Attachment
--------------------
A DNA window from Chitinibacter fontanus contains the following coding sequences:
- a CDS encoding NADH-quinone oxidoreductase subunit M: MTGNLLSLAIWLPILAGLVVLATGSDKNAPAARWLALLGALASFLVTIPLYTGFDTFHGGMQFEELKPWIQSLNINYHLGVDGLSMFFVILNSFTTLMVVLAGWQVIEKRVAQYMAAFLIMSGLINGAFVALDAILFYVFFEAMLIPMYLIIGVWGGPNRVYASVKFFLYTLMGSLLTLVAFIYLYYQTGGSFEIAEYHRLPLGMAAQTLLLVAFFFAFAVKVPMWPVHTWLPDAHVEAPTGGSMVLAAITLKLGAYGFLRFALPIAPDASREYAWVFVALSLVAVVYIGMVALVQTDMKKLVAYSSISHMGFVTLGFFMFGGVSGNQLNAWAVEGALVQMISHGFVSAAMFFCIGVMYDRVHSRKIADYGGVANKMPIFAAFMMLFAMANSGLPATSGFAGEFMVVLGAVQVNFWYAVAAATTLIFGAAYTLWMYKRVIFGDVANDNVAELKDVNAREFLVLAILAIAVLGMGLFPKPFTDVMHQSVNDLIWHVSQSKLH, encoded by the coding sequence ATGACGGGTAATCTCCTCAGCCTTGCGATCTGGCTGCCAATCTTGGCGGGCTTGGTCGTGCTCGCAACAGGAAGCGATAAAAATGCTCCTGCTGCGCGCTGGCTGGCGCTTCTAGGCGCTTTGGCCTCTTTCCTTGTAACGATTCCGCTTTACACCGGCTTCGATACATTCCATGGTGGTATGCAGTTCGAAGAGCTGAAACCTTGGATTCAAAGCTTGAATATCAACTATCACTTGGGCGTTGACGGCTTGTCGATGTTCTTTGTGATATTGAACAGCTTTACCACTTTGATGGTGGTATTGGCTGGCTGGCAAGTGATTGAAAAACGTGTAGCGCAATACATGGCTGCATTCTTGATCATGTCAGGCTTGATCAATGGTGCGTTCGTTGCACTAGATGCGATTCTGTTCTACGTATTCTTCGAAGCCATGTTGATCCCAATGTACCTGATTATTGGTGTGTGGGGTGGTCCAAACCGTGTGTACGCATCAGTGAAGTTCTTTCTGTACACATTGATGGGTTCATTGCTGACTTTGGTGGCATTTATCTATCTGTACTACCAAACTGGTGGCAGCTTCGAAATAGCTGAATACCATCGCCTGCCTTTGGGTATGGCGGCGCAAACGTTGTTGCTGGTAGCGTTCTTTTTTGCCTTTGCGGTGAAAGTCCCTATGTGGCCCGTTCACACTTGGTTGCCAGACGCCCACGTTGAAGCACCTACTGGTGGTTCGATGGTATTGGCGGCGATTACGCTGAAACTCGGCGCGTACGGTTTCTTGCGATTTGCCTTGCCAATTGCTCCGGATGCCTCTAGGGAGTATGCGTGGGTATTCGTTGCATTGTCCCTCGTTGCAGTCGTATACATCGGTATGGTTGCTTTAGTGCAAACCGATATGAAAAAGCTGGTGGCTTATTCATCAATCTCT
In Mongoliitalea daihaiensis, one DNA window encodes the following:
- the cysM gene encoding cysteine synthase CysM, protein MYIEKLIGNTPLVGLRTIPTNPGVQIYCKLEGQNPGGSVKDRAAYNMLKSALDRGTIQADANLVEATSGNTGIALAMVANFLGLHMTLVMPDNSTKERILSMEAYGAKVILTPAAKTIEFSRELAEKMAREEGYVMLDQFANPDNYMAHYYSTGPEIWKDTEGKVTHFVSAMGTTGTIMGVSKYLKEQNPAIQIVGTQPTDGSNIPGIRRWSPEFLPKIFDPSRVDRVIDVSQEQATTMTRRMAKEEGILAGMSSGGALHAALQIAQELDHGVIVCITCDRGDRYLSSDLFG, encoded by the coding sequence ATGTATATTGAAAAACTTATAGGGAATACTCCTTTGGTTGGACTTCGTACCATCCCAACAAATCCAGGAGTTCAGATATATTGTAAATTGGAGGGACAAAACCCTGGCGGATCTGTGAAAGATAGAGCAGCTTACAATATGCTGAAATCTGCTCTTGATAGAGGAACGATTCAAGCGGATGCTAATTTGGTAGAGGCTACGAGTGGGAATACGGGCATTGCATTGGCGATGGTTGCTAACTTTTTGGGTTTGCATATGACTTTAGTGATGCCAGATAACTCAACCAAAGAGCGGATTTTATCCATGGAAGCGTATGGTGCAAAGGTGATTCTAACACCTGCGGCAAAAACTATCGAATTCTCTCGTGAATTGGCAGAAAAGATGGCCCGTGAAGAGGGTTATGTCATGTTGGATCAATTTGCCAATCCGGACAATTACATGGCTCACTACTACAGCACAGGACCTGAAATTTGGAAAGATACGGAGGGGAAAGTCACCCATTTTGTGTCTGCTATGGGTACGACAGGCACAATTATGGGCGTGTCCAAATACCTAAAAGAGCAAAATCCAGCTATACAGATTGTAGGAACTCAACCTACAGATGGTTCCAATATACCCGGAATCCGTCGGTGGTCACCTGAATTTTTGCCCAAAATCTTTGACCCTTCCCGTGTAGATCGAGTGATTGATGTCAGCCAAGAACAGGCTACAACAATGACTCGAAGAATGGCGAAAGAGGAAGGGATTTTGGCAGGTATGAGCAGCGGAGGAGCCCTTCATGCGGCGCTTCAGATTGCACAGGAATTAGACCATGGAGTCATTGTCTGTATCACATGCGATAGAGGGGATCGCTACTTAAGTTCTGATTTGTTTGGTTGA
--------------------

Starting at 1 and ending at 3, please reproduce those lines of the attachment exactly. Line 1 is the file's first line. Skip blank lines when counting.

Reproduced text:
A DNA window from Chitinibacter fontanus contains the following coding sequences:
- a CDS encoding NADH-quinone oxidoreductase subunit M: MTGNLLSLAIWLPILAGLVVLATGSDKNAPAARWLALLGALASFLVTIPLYTGFDTFHGGMQFEELKPWIQSLNINYHLGVDGLSMFFVILNSFTTLMVVLAGWQVIEKRVAQYMAAFLIMSGLINGAFVALDAILFYVFFEAMLIPMYLIIGVWGGPNRVYASVKFFLYTLMGSLLTLVAFIYLYYQTGGSFEIAEYHRLPLGMAAQTLLLVAFFFAFAVKVPMWPVHTWLPDAHVEAPTGGSMVLAAITLKLGAYGFLRFALPIAPDASREYAWVFVALSLVAVVYIGMVALVQTDMKKLVAYSSISHMGFVTLGFFMFGGVSGNQLNAWAVEGALVQMISHGFVSAAMFFCIGVMYDRVHSRKIADYGGVANKMPIFAAFMMLFAMANSGLPATSGFAGEFMVVLGAVQVNFWYAVAAATTLIFGAAYTLWMYKRVIFGDVANDNVAELKDVNAREFLVLAILAIAVLGMGLFPKPFTDVMHQSVNDLIWHVSQSKLH, encoded by the coding sequence ATGACGGGTAATCTCCTCAGCCTTGCGATCTGGCTGCCAATCTTGGCGGGCTTGGTCGTGCTCGCAACAGGAAGCGATAAAAATGCTCCTGCTGCGCGCTGGCTGGCGCTTCTAGGCGCTTTGGCCTCTTTCCTTGTAACGATTCCGCTTTACACCGGCTTCGATACATTCCATGGTGGTATGCAGTTCGAAGAGCTGAAACCTTGGATTCAAAGCTTGAATATCAACTATCACTTGGGCGTTGACGGCTTGTCGATGTTCTTTGTGATATTGAACAGCTTTACCACTTTGATGGTGGTATTGGCTGGCTGGCAAGTGATTGAAAAACGTGTAGCGCAATACATGGCTGCATTCTTGATCATGTCAGGCTTGATCAATGGTGCGTTCGTTGCACTAGATGCGATTCTGTTCTACGTATTCTTCGAAGCCATGTTGATCCCAATGTACCTGATTATTGGTGTGTGGGGTGGTCCAAACCGTGTGTACGCATCAGTGAAGTTCTTTCTGTACACATTGATGGGTTCATTGCTGACTTTGGTGGCATTTATCTATCTGTACTACCAAACTGGTGGCAGCTTCGAAATAGCTGAATACCATCGCCTGCCTTTGGGTATGGCGGCGCAAACGTTGTTGCTGGTAGCGTTCTTTTTTGCCTTTGCGGTGAAAGTCCCTATGTGGCCCGTTCACACTTGGTTGCCAGACGCCCACGTTGAAGCACCTACTGGTGGTTCGATGGTATTGGCGGCGATTACGCTGAAACTCGGCGCGTACGGTTTCTTGCGATTTGCCTTGCCAATTGCTCCGGATGCCTCTAGGGAGTATGCGTGGGTATTCGTTGCATTGTCCCTCGTTGCAGTCGTATACATCGGTATGGTTGCTTTAGTGCAAACCGATATGAAAAAGCTGGTGGCTTATTCATCAATCTCT
In Mongoliitalea daihaiensis, one DNA window encodes the following: